How Welfare Ranchers Take Taxpayers for a Ride

Source:  Pacific Standard

How Welfare Ranchers Take Taxpayers for a Ride

Ranchers on BLM land have 94 percent of their grazing costs covered by taxpayers. And they target wild horses for removal in order to preserve the rangeland that makes this financial windfall possible.
                      
(Photo: Franck Fife/AFP/Getty Images)
Congress is expected to vote sometime this week on an omnibus-spending bill that includes a proposal to kill wild horses captured from public lands managed by the Bureau of Land Management, and re-open horse slaughterhouses that were shut down in 2007. Should the main backer of this proposal—Congressman Chris Stewart (R-Utah)—get the required votes, 46,000 wild mustangs, and untold numbers of domestic horses, would be slaughtered.

Based on the claim that wild horses overgraze Western landscapes, the BLM routinely removes them and places them in temporary holding facilities—mostly in Nevada, Utah, and New Mexico—before moving the horses to permanent corrals. By closing these facilities and opting to put down the horses, backers of the bill note taxpayers will save $10 million a year. Secretary of the Interior Ryan Zinke supports the measure on account of its fiscal belt-tightening.But that $10 million in savings requires some context. Ranchers leasing BLM land cost taxpayers an estimated $500 million a year (and probably much more—some say a billion dollars). According to Stephen Nash’s Grand Canyon for Sale, about 15,000 ranchers receive a $33,000 from the federal government annually.

This windfall of this bill comes in the form of radically reduced leasing fees (that some ranchers, such as Cliven Bundy, refuse to pay altogether). The cost of grazing cattle on privately owned land in the West is $21.60. BLM ranchers pay $1.41 per animal unit month (AUM), the amount of monthly forage eaten by a cow and her calf. In essence, ranchers on BLM land have 94 percent of their grazing costs covered by taxpayers. “Welfare ranchers,” as critics call them, target wild horses for removal in order to preserve the rangeland that makes this program possible.*

READ THE REST OF THIS ARTICLE HERE.

Update from the Field: Lockdown at Stephens Creek as Yellowstone Sends Buffalo to Slaughter

Source: BuffaloFieldCampaign.org

“Sadly, ignoring public opinion and strong statements made with direct action, Yellowstone insists on catering only to Montana livestock interests and is still sending buffalo to slaughter.”

A yearling buffalo struggles to free herself from the the Silencer, as a Yellowstone bison biologist stands by, waiting to conduct invasive procedures. Photo by Stephany Seay, Buffalo Field Campaign.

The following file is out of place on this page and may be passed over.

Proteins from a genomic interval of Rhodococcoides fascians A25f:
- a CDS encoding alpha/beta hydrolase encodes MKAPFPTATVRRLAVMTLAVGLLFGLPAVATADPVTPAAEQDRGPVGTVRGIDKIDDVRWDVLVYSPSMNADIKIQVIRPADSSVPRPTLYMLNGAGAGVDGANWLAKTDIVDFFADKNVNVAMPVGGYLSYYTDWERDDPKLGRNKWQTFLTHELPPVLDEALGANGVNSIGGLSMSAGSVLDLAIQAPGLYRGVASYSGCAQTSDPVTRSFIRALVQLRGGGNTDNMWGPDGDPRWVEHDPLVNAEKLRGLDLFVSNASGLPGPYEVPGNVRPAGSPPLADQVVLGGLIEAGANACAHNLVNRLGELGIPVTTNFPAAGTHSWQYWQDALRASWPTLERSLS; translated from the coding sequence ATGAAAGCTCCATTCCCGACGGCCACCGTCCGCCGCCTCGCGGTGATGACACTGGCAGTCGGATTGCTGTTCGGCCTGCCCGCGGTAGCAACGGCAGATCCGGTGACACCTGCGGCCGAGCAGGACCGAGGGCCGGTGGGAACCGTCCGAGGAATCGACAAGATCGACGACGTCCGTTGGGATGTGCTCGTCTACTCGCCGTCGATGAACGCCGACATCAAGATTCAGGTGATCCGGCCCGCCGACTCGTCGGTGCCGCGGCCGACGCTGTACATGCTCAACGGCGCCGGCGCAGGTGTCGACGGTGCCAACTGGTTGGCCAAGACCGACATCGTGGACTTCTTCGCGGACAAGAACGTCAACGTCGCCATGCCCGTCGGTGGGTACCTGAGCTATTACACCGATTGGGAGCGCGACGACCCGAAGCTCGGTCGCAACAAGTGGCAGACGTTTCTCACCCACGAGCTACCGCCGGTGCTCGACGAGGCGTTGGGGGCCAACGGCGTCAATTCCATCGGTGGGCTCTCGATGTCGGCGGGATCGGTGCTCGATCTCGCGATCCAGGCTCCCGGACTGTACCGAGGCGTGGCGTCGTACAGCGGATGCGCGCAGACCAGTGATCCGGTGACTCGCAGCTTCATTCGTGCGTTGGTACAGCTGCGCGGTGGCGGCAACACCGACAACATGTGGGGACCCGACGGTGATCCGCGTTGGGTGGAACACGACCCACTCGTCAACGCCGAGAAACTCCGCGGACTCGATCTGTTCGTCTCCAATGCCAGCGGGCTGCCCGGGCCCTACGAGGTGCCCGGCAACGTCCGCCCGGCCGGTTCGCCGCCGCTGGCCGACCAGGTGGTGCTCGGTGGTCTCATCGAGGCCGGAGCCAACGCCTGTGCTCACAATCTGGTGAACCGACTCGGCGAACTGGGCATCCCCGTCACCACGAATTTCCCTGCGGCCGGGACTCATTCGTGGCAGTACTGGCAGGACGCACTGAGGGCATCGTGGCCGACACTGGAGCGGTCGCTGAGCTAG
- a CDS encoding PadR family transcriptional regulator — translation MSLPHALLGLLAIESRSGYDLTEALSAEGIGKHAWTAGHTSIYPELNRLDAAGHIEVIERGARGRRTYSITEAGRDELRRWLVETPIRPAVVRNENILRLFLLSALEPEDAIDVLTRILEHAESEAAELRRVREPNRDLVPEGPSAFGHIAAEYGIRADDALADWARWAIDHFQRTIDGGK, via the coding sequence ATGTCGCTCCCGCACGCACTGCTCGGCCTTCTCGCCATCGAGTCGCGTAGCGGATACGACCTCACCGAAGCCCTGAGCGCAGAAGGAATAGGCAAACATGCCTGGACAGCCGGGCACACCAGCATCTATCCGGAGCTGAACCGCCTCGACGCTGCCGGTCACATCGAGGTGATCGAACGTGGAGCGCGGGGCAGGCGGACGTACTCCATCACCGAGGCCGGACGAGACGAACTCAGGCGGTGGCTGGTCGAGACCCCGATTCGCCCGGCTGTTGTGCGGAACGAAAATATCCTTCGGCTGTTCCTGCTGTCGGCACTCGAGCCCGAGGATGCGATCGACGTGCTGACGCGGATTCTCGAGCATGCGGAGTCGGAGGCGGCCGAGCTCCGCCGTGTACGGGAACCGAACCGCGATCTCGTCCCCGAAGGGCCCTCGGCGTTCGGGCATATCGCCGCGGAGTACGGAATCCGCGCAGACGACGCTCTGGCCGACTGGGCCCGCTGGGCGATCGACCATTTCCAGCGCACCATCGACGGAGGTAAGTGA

Last Wednesday morning, two people with the direct action collective Wild Buffalo Defense locked down to the “Silencer,” the squeeze chute located inside Yellowstone National Park’s infamous Stephens Creek buffalo trap. Cody Cyson, an Ojibwa man, and Thom Brown, a former volunteer with BFC, risked life, limb, and freedom to halt buffalo slaughter operations facilitated by Yellowstone, and draw attention to the trap that has resulted in the deaths of thousands of the country’s last wild, migratory buffalo. The trap’s squeeze chute has been a vehicle for terrifying and torturing countless wild buffalo who have been captured inside Yellowstone’s trap. Read the full press release about yesterday’s heroic actions.

Another member of Wild Buffalo Defense, Hannah Ponder, was later arrested, allegedly, for violating Yellowstone’s extensive closure surrounding the trap. All three of these good people have been charged with misdemeanors, including “interfering with a government operation,” and are currently in jail in Gallatin Count, Montana. As Wild Buffalo Defense put it in a Wednesday press release, “The fact that Cody and Thomas were charged with interference with a government function assumes that one of the functions of the Yellowstone National Parks Service is to capture and slaughter endangered buffalo. These individuals sought to do what the parks service should be doing, which is protecting the wild buffalo and expanding their habitat in cooperation with the other agencies that are a part of the Interagency Bison Management Plan.” We couldn’t agree more. Read the latest here.

There is a hearing scheduled for Monday morning at 10:30am, at Yellowstone National Parks Justice Center, Mammoth, Wyoming. Because Cody and Thom allegedly occupied the squeeze chute, shipments to slaughter were halted for hours. While, as an organization, BFC can’t take these kinds of actions, we are deeply grateful to these brave souls. We are in solidarity with anyone who is working to liberate wild buffalo and protect them from slaughter, quarantine, and domestication. Ironically, this action marked the four-year anniversary of when Comfrey locked down to the access road that leads to this very trap, stalling trucks that would take buffalo to slaughter.

Cody, Thom, and Hannah would love your support! If there’s any chance you can be present in solidarity on Monday, March 12, when they have their next hearing, that would be wonderful. You can also send them letters for the next few days c/o Gallatin County Detention Center, 605 South 16th Avenue, Bozeman, MT 59715.

2018 03 08 02 002 Update2 Buffalo Field Campaign Stephany Seay photo 800

A two-year old bull drink’s mama’s milk. Young buffalo may still attempt — and be allowed — to nurse long after they are no longer calves. These patient, incredible buffalo mothers only want the best for their children, at the end of a long and trying winter, that good, rich milk might be just the thing to see a young buffalo through, especially if they can keep their distance from Yellowstone’s trap or the killing fields of Beattie Gulch. Photo by Stephany Seay, Buffalo Field Campaign.